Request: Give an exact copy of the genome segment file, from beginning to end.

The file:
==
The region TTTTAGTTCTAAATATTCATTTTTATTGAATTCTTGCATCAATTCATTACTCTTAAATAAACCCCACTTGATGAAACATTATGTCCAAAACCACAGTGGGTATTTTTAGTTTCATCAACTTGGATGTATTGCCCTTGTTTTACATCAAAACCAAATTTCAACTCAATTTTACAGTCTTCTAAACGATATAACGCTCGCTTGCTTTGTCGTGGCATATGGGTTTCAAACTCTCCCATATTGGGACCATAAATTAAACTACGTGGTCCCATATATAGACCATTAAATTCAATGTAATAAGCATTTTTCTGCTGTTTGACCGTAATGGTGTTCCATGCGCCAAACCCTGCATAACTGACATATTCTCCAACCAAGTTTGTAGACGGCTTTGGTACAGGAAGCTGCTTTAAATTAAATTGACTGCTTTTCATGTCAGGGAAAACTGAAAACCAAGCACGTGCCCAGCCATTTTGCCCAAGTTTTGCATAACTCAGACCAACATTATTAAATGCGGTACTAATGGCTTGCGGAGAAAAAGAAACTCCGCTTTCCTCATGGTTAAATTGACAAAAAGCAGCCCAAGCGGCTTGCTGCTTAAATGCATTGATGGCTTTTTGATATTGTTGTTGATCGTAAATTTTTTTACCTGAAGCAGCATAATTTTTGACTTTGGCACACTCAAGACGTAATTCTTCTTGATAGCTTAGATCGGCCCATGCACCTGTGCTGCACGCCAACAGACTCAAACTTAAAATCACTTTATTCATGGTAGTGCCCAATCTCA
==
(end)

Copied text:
The region TTTTAGTTCTAAATATTCATTTTTATTGAATTCTTGCATCAATTCATTACTCTTAAATAAACCCCACTTGATGAAACATTATGTCCAAAACCACAGTGGGTATTTTTAGTTTCATCAACTTGGATGTATTGCCCTTGTTTTACATCAAAACCAAATTTCAACTCAATTTTACAGTCTTCTAAACGATATAACGCTCGCTTGCTTTGTCGTGGCATATGGGTTTCAAACTCTCCCATATTGGGACCATAAATTAAACTACGTGGTCCCATATATAGACCATTAAATTCAATGTAATAAGCATTTTTCTGCTGTTTGACCGTAATGGTGTTCCATGCGCCAAACCCTGCATAACTGACATATTCTCCAACCAAGTTTGTAGACGGCTTTGGTACAGGAAGCTGCTTTAAATTAAATTGACTGCTTTTCATGTCAGGGAAAACTGAAAACCAAGCACGTGCCCAGCCATTTTGCCCAAGTTTTGCATAACTCAGACCAACATTATTAAATGCGGTACTAATGGCTTGCGGAGAAAAAGAAACTCCGCTTTCCTCATGGTTAAATTGACAAAAAGCAGCCCAAGCGGCTTGCTGCTTAAATGCATTGATGGCTTTTTGATATTGTTGTTGATCGTAAATTTTTTTACCTGAAGCAGCATAATTTTTGACTTTGGCACACTCAAGACGTAATTCTTCTTGATAGCTTAGATCGGCCCATGCACCTGTGCTGCACGCCAACAGACTCAAACTTAAAATCACTTTATTCATGGTAGTGCCCAATCTCA